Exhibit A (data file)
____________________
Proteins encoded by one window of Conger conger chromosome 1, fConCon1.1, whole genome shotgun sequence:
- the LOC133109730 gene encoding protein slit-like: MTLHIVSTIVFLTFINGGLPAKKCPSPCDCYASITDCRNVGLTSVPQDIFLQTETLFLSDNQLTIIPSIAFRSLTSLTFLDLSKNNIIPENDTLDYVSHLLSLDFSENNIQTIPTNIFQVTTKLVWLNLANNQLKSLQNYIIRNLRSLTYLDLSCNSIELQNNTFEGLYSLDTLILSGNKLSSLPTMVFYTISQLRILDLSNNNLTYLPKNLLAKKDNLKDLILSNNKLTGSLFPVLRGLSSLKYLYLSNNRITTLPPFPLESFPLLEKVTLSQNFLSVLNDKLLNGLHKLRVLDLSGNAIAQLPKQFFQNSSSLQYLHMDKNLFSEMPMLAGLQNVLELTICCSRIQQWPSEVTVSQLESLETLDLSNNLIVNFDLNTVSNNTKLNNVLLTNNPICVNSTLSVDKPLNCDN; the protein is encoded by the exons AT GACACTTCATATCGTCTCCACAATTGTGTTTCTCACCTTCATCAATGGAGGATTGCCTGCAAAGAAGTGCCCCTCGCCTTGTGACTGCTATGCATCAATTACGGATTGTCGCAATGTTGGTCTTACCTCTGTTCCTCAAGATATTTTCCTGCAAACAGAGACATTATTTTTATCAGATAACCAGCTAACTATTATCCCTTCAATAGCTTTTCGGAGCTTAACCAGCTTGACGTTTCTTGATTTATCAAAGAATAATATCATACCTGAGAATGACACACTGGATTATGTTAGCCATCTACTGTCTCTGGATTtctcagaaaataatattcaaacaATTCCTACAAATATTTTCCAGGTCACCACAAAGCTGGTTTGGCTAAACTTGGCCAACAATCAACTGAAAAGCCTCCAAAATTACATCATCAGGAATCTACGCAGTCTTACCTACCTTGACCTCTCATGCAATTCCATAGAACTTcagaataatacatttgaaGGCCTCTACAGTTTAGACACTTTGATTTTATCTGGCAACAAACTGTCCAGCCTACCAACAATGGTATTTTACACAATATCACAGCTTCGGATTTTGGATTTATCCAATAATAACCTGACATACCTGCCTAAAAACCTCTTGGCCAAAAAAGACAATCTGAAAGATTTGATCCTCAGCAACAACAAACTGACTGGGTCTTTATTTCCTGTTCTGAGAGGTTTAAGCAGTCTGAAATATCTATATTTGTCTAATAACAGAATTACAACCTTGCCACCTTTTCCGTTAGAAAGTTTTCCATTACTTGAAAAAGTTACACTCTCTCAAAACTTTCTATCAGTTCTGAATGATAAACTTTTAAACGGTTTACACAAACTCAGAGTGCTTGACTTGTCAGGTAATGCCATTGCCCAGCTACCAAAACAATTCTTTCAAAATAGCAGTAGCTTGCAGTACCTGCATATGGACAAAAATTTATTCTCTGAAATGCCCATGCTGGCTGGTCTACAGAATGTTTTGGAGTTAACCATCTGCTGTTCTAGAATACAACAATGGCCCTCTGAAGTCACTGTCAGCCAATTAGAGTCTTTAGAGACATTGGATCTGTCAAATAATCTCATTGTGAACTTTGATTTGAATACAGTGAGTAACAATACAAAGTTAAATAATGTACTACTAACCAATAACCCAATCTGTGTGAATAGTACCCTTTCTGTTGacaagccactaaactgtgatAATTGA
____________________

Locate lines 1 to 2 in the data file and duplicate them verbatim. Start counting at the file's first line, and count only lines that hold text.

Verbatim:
Proteins encoded by one window of Conger conger chromosome 1, fConCon1.1, whole genome shotgun sequence:
- the LOC133109730 gene encoding protein slit-like: MTLHIVSTIVFLTFINGGLPAKKCPSPCDCYASITDCRNVGLTSVPQDIFLQTETLFLSDNQLTIIPSIAFRSLTSLTFLDLSKNNIIPENDTLDYVSHLLSLDFSENNIQTIPTNIFQVTTKLVWLNLANNQLKSLQNYIIRNLRSLTYLDLSCNSIELQNNTFEGLYSLDTLILSGNKLSSLPTMVFYTISQLRILDLSNNNLTYLPKNLLAKKDNLKDLILSNNKLTGSLFPVLRGLSSLKYLYLSNNRITTLPPFPLESFPLLEKVTLSQNFLSVLNDKLLNGLHKLRVLDLSGNAIAQLPKQFFQNSSSLQYLHMDKNLFSEMPMLAGLQNVLELTICCSRIQQWPSEVTVSQLESLETLDLSNNLIVNFDLNTVSNNTKLNNVLLTNNPICVNSTLSVDKPLNCDN; the protein is encoded by the exons AT GACACTTCATATCGTCTCCACAATTGTGTTTCTCACCTTCATCAATGGAGGATTGCCTGCAAAGAAGTGCCCCTCGCCTTGTGACTGCTATGCATCAATTACGGATTGTCGCAATGTTGGTCTTACCTCTGTTCCTCAAGATATTTTCCTGCAAACAGAGACATTATTTTTATCAGATAACCAGCTAACTATTATCCCTTCAATAGCTTTTCGGAGCTTAACCAGCTTGACGTTTCTTGATTTATCAAAGAATAATATCATACCTGAGAATGACACACTGGATTATGTTAGCCATCTACTGTCTCTGGATTtctcagaaaataatattcaaacaATTCCTACAAATATTTTCCAGGTCACCACAAAGCTGGTTTGGCTAAACTTGGCCAACAATCAACTGAAAAGCCTCCAAAATTACATCATCAGGAATCTACGCAGTCTTACCTACCTTGACCTCTCATGCAATTCCATAGAACTTcagaataatacatttgaaGGCCTCTACAGTTTAGACACTTTGATTTTATCTGGCAACAAACTGTCCAGCCTACCAACAATGGTATTTTACACAATATCACAGCTTCGGATTTTGGATTTATCCAATAATAACCTGACATACCTGCCTAAAAACCTCTTGGCCAAAAAAGACAATCTGAAAGATTTGATCCTCAGCAACAACAAACTGACTGGGTCTTTATTTCCTGTTCTGAGAGGTTTAAGCAGTCTGAAATATCTATATTTGTCTAATAACAGAATTACAACCTTGCCACCTTTTCCGTTAGAAAGTTTTCCATTACTTGAAAAAGTTACACTCTCTCAAAACTTTCTATCAGTTCTGAATGATAAACTTTTAAACGGTTTACACAAACTCAGAGTGCTTGACTTGTCAGGTAATGCCATTGCCCAGCTACCAAAACAATTCTTTCAAAATAGCAGTAGCTTGCAGTACCTGCATATGGACAAAAATTTATTCTCTGAAATGCCCATGCTGGCTGGTCTACAGAATGTTTTGGAGTTAACCATCTGCTGTTCTAGAATACAACAATGGCCCTCTGAAGTCACTGTCAGCCAATTAGAGTCTTTAGAGACATTGGATCTGTCAAATAATCTCATTGTGAACTTTGATTTGAATACAGTGAGTAACAATACAAAGTTAAATAATGTACTACTAACCAATAACCCAATCTGTGTGAATAGTACCCTTTCTGTTGacaagccactaaactgtgatAATTGA